From "People have exactly one canonical full name" to "People have names": names are hard.
[O]ur conventions for naming things should take into consideration the limitations of the human brain. The length of a variable's name should be proportional to the distance between its definition and its use, and inversely proportional to its frequency of use.
Global config setting that gets specified once and used in 4 places throughout the program? 10-20 characters is probably appropriate. Might wanna go with UPPER_SNAKE_CASE to make it stand out a bit more, even.
Iterator variable that you define in a 3-line for loop and then never see again outside of it? Call it "i".
Another way to look at this: The first time you meet someone, you learn their full name. When discussing them with someone else who knows them, you use just a single name. If they're standing right there, you don't bother using their name, but just make eye contact, and maybe a "Hey". Should be the same way with variables.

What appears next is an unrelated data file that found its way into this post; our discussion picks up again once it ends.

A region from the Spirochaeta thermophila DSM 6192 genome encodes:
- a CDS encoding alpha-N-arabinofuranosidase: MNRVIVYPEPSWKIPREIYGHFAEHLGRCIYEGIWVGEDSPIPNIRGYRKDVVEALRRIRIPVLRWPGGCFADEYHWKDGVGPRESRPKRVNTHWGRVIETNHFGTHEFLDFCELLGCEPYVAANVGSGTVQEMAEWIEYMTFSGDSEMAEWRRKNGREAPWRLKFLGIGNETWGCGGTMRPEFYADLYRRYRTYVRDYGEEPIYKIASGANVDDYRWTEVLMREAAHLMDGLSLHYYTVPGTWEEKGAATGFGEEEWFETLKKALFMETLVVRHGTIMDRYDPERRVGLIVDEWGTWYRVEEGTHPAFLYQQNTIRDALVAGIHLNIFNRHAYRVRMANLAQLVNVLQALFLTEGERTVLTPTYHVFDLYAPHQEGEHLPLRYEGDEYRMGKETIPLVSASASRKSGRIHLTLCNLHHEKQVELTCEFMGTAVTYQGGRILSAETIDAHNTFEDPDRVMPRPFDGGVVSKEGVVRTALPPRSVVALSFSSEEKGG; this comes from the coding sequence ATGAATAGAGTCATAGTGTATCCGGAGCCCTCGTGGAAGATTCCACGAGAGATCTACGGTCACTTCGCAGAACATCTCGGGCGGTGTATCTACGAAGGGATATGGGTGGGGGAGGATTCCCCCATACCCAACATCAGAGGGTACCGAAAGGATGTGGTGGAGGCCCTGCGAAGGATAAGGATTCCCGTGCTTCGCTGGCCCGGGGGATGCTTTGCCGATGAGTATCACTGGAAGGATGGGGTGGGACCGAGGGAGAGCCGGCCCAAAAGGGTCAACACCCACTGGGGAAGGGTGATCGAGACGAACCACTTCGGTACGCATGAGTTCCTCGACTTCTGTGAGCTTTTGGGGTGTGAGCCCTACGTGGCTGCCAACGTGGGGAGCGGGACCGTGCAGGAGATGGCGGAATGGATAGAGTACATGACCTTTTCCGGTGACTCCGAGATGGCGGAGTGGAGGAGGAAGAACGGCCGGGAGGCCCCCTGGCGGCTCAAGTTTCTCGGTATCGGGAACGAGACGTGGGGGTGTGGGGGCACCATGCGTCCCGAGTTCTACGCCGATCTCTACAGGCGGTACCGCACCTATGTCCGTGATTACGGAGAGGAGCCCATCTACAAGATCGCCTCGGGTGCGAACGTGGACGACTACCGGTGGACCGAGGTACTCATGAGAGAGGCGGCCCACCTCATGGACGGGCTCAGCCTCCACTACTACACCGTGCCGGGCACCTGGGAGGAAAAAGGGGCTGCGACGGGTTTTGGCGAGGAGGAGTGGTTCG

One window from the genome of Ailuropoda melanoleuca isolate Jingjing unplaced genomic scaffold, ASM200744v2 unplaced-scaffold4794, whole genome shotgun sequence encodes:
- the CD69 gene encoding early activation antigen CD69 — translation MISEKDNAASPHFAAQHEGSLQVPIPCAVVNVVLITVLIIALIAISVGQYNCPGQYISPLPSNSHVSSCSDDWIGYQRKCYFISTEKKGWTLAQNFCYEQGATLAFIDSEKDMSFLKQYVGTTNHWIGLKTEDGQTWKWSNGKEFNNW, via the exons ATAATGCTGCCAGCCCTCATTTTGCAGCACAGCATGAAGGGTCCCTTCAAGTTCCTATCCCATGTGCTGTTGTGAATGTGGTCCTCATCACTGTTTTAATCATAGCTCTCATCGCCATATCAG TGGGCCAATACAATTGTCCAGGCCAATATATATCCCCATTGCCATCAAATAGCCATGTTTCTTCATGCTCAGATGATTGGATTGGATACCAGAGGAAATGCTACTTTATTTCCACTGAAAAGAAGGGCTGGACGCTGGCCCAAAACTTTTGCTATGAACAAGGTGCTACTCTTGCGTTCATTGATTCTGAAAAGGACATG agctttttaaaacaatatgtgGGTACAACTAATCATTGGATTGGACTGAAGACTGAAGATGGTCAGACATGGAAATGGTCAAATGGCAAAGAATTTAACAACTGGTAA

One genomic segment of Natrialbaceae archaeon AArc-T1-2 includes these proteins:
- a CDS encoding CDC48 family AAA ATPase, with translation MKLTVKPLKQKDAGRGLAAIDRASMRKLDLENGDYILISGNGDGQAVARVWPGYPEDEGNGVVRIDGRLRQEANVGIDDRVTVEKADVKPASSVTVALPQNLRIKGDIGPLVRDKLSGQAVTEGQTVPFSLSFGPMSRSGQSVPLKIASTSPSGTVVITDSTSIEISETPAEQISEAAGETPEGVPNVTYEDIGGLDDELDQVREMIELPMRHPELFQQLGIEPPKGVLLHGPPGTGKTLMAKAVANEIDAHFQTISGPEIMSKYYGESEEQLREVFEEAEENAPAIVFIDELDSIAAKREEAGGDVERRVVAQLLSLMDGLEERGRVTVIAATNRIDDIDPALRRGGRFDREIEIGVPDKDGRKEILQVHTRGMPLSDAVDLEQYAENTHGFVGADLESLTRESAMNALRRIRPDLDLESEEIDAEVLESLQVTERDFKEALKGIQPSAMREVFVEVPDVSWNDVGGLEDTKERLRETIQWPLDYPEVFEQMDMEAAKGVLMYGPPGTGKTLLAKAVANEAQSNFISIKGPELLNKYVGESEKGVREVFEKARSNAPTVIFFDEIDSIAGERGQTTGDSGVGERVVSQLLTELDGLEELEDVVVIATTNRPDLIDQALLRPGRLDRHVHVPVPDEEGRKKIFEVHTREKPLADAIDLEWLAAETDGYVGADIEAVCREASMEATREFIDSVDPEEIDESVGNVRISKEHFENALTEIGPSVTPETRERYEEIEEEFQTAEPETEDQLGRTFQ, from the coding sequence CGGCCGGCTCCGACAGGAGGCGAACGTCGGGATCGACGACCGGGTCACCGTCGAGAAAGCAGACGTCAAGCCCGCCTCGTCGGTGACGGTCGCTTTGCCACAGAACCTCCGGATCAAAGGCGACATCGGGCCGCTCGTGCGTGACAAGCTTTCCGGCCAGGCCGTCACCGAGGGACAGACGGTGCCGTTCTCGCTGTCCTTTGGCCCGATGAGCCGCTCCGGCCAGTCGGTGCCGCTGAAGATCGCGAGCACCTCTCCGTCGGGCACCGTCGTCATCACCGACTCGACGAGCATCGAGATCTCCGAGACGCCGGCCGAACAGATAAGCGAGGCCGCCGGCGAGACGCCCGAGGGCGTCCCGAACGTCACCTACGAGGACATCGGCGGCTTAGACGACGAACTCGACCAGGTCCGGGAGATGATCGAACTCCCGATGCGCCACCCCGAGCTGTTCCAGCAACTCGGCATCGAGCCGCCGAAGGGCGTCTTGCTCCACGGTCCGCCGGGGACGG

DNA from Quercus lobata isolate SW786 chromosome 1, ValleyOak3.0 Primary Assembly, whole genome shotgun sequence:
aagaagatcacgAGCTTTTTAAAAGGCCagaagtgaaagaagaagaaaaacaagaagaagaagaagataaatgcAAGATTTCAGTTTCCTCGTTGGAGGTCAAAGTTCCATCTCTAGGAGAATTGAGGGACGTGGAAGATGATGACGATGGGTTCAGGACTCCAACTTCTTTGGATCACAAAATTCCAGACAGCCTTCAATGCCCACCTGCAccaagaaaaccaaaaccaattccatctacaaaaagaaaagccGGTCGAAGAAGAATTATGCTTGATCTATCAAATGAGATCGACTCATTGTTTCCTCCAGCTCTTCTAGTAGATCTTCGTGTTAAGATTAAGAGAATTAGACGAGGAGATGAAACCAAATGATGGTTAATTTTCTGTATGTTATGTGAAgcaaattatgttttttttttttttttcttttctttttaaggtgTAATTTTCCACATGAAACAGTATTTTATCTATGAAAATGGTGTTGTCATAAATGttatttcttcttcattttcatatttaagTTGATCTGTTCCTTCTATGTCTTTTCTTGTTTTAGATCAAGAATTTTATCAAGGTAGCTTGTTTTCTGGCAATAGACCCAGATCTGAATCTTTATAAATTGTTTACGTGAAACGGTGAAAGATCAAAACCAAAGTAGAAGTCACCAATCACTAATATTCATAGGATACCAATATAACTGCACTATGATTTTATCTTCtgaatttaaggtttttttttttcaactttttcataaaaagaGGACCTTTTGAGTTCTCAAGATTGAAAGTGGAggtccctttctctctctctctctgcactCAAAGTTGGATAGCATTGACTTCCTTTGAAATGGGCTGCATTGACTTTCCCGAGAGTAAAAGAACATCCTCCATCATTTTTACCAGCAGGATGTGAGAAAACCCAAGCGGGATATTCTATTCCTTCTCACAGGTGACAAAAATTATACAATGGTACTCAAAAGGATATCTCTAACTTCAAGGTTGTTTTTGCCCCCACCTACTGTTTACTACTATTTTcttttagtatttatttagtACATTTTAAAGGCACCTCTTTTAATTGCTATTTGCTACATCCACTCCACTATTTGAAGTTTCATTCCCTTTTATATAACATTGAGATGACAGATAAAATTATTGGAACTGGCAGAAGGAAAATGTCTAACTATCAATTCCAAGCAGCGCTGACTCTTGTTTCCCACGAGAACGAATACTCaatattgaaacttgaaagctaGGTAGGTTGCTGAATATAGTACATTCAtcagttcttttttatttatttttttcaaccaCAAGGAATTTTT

"firstname" and "lastname" fields don't cut it: what about patronymics, generational names, family names...
Maybe hoping she'll grow up to be a pulp heroine?
Compare these numbers: China only has about 500 surnames. Korea only has 249. Japan has about 120,000. [...]
Yes, in the Heian period and after, it was common to use "Kuso" in names, which means just what you think it means. The famous poet "Kinotsurayuki," who wrote the Tosa Diaries, is a notable example. His birth name was "Ako Kuso," which means "my child...shit."
Interesting comments at languagehat.